Forrester is advising B2B leaders to prudently explore opportunities that partner ecosystem programs may represent. In its Routes-To-Market Survey 2022, Forrester reported that 67% of B2B channel and partner ecosystem leaders said that orchestration of partner ecosystems is either very important or absolutely essential to their organization.
But before making significant changes or investments to existing infrastructure for ecosystem orchestration, business leaders must identify requirements, establish processes, evaluate available offerings, and conduct supervised pilots to prepare for future ecosystem-wide process introductions and new technology adoption.
And despite the increasing interest that C-suite leaders and other department bosses have in partner ecosystem programs, the people tasked with running them need to remain ardent evangelists, said Kathy Contreras, Vice President, Principal Analyst, Channel and Partner Ecosystem Marketing at Forrester. No matter how much a company is growing thanks to its partner ecosystem, driving appreciation among key stakeholders will require on-going evangelism by the program’s leader. “It’s always going to be a part of the role.”
Partner ecosystems are indeed getting the attention of senior management, said Contreras in a recent conversation with CMR. For example, a poll by Forrester found that more CMOs are starting to recognize and prioritize partner and channel processes as one of their top three areas of focus.
That makes a lot of sense considering the shift in how B2B customers are purchasing goods and services, she added. Offering a sneak peek into the results of a recent survey of 10,000 B2B buyers, Contreras said “Buyers are reporting that 69% of their purchases are from a third party, not direct from the business.” Equally important, this figure does not reflect how much partner ecosystems might influence direct purchases.
Nonetheless, B2B buyer preference to source goods and services from third-party organizations isn’t making it much easier for companies to craft successful programs to engage shoppers and decision-makers. To avoid costly and time-consuming missteps to market, Forrester stresses that companies should identify requirements, establish processes, evaluate available offerings, and conduct supervised pilots to prepare for future ecosystem-wide process introductions and new technology adoption.
“Find the processes first,” said Contreras. Channel leaders often fight hard for budget to support programs and make quick investments in their channel stack. Instead, she asserted that partner professionals must “make sure they understand what they’re trying to solve, what are they trying to automate, and then pilot it first.”
As companies expand their ecosystems with a variety of partner types, they need to ensure that their channel stacks can effectively support their needs. A platform that’s working well for transacting partners may not have the tools required by non-transacting partners. “Have you defined the alignment to buyers and customers? Who’s going to do what and what do you need to automate to drive success?”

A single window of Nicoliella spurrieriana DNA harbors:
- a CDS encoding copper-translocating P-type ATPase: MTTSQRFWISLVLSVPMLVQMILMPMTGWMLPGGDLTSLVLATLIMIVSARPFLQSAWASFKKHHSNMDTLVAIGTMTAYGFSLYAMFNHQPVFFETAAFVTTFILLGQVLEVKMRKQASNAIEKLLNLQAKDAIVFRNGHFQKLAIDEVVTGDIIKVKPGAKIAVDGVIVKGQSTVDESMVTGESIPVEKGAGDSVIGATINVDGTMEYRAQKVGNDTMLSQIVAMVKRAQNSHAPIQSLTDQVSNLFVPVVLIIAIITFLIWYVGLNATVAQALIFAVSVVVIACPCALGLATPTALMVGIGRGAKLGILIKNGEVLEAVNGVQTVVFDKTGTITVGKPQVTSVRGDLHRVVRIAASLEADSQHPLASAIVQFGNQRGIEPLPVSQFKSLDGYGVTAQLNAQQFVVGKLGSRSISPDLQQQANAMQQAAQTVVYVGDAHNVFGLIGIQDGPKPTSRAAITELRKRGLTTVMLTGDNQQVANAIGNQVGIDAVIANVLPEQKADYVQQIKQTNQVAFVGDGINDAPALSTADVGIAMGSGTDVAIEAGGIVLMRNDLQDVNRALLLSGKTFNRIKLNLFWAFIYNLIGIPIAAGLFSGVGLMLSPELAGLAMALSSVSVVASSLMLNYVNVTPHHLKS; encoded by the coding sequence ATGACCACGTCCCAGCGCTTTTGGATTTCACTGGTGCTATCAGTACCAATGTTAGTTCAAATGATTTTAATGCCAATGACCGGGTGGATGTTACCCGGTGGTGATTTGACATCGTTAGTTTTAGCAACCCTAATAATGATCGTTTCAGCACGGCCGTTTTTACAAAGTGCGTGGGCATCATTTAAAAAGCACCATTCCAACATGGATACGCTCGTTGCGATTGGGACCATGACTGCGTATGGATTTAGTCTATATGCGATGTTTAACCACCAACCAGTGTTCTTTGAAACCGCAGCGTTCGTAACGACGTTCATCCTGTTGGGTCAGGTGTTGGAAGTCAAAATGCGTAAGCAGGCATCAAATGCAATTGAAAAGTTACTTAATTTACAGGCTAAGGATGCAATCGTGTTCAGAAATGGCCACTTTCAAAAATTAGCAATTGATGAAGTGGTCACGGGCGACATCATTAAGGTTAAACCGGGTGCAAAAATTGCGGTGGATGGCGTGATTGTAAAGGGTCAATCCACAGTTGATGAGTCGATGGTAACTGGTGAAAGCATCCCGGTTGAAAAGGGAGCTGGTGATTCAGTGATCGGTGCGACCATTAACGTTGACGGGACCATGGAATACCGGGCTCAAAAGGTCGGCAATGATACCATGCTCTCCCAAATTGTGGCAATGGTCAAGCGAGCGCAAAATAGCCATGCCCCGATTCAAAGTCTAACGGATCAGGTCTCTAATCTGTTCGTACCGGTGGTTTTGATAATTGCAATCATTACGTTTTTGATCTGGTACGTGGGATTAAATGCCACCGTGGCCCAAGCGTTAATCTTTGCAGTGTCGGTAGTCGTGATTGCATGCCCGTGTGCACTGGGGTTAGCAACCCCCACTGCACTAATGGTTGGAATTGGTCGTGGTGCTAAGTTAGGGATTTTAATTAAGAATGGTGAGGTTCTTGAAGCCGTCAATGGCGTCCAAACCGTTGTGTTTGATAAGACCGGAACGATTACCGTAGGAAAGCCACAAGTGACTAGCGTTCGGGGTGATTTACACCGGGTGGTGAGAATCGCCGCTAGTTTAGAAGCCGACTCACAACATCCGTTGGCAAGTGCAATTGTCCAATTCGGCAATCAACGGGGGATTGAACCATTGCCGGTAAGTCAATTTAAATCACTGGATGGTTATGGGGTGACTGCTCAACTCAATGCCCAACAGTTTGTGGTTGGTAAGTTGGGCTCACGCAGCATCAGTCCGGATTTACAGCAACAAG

For example, the goal in good marketing isn’t to touch all partners and customers at the same point, she said. “How are you orchestrating that is a new area of focus that organizations need to consider.”
A significant task for partner ecosystem managers will be driving cross-organization engagement and enthusiasm for the program, said Contreras. Even at businesses that rely heavily on partner-sourced revenue, building support for the program is an on-going task. Partner ecosystem leaders “need to continue internally evangelize what partnerships mean to the business, what value they offer and the impact of that to the organization.”
Other studies confirm that one of the biggest barriers to successfully orchestrating a partner ecosystem program is lack of support, especially in the C-suite. According to a recent report, The State of Partner Ops and Programs 2022, the primary challenges that partner ops programs face at companies are a lack of internal expertise on partner operations, even at a senior level. Poor internal alignment further complicates moving data in and out of multiple departments’ systems, including marketing, sales, and customer success. Executive buy-in was the third most cited blocker, resulting in insufficient allocation of budget and headcount to support programs.
Contreras attributed the inattentiveness of senior management to channel programs to a misunderstanding of their complexity. Many leaders assume that channel teams are focused solely on driving demand through partners, rather than building and managing complex infrastructures that result in a value proposition of that partnership to customers. “That’s where there needs to do more evangelism internally, to help them understand the nuances of what’s necessary to make a healthy and vibrant channel.”
Messages need to reflect the concerns of the specific internal audience, said Contreras. “You need to modify the evangelism to your audience. What do they care about, what matters to them? Can you show a value potential to those individuals based on their roles and their KPIs?”
But evangelists also need to ensure that teammates understand what to do next. It’s critical to include a call to action, said Contreras. “What can you do to help support this? What does your organization need to consider in order to perhaps take advantage of the multiplier effect of partnerships?” Contreras is optimistic that senior management and business unit leads are more open to messages about the value of engaging partner ecosystems. “The real change we’re seeing is companies starting to embrace all partnerships,” no longer looking at them as isolated routes to market, but relationships that add value to customers. At many companies, “you need to connect them in a way that you haven’t before.”